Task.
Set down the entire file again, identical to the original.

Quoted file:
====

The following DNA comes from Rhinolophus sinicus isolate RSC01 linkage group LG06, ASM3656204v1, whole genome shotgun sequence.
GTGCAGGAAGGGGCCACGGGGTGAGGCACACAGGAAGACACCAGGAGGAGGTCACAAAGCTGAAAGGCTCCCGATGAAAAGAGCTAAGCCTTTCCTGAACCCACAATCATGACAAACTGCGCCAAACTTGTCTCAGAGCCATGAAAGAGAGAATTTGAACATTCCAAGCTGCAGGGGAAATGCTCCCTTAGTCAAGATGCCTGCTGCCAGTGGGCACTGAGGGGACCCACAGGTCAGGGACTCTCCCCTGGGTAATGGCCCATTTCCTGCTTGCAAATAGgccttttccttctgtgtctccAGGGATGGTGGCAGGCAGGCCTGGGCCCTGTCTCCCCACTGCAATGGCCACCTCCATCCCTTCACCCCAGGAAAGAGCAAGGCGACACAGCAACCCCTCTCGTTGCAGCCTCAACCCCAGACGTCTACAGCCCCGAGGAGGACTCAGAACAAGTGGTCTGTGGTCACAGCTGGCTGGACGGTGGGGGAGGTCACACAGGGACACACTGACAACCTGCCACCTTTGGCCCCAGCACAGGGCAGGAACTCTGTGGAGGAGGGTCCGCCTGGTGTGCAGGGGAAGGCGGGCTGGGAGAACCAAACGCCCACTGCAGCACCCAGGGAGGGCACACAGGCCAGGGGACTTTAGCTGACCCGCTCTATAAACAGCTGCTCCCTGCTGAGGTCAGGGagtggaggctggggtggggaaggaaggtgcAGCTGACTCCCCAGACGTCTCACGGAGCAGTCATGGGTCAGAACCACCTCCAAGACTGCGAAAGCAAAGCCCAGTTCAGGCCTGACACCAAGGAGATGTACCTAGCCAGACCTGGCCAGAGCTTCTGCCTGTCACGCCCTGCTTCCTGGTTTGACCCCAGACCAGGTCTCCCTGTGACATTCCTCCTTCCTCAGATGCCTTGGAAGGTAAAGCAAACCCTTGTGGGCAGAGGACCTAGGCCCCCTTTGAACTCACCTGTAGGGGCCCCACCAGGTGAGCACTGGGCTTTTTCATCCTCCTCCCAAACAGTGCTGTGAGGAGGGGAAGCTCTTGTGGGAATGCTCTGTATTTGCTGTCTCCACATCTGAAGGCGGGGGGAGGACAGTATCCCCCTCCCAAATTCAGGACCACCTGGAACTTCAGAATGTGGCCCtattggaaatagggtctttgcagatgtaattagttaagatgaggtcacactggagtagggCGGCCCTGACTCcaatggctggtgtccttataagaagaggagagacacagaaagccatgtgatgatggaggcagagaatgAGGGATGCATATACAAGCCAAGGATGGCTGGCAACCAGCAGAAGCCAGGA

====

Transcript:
The following DNA comes from Rhinolophus sinicus isolate RSC01 linkage group LG06, ASM3656204v1, whole genome shotgun sequence.
GTGCAGGAAGGGGCCACGGGGTGAGGCACACAGGAAGACACCAGGAGGAGGTCACAAAGCTGAAAGGCTCCCGATGAAAAGAGCTAAGCCTTTCCTGAACCCACAATCATGACAAACTGCGCCAAACTTGTCTCAGAGCCATGAAAGAGAGAATTTGAACATTCCAAGCTGCAGGGGAAATGCTCCCTTAGTCAAGATGCCTGCTGCCAGTGGGCACTGAGGGGACCCACAGGTCAGGGACTCTCCCCTGGGTAATGGCCCATTTCCTGCTTGCAAATAGgccttttccttctgtgtctccAGGGATGGTGGCAGGCAGGCCTGGGCCCTGTCTCCCCACTGCAATGGCCACCTCCATCCCTTCACCCCAGGAAAGAGCAAGGCGACACAGCAACCCCTCTCGTTGCAGCCTCAACCCCAGACGTCTACAGCCCCGAGGAGGACTCAGAACAAGTGGTCTGTGGTCACAGCTGGCTGGACGGTGGGGGAGGTCACACAGGGACACACTGACAACCTGCCACCTTTGGCCCCAGCACAGGGCAGGAACTCTGTGGAGGAGGGTCCGCCTGGTGTGCAGGGGAAGGCGGGCTGGGAGAACCAAACGCCCACTGCAGCACCCAGGGAGGGCACACAGGCCAGGGGACTTTAGCTGACCCGCTCTATAAACAGCTGCTCCCTGCTGAGGTCAGGGagtggaggctggggtggggaaggaaggtgcAGCTGACTCCCCAGACGTCTCACGGAGCAGTCATGGGTCAGAACCACCTCCAAGACTGCGAAAGCAAAGCCCAGTTCAGGCCTGACACCAAGGAGATGTACCTAGCCAGACCTGGCCAGAGCTTCTGCCTGTCACGCCCTGCTTCCTGGTTTGACCCCAGACCAGGTCTCCCTGTGACATTCCTCCTTCCTCAGATGCCTTGGAAGGTAAAGCAAACCCTTGTGGGCAGAGGACCTAGGCCCCCTTTGAACTCACCTGTAGGGGCCCCACCAGGTGAGCACTGGGCTTTTTCATCCTCCTCCCAAACAGTGCTGTGAGGAGGGGAAGCTCTTGTGGGAATGCTCTGTATTTGCTGTCTCCACATCTGAAGGCGGGGGGAGGACAGTATCCCCCTCCCAAATTCAGGACCACCTGGAACTTCAGAATGTGGCCCtattggaaatagggtctttgcagatgtaattagttaagatgaggtcacactggagtagggCGGCCCTGACTCcaatggctggtgtccttataagaagaggagagacacagaaagccatgtgatgatggaggcagagaatgAGGGATGCATATACAAGCCAAGGATGGCTGGCAACCAGCAGAAGCCAGGA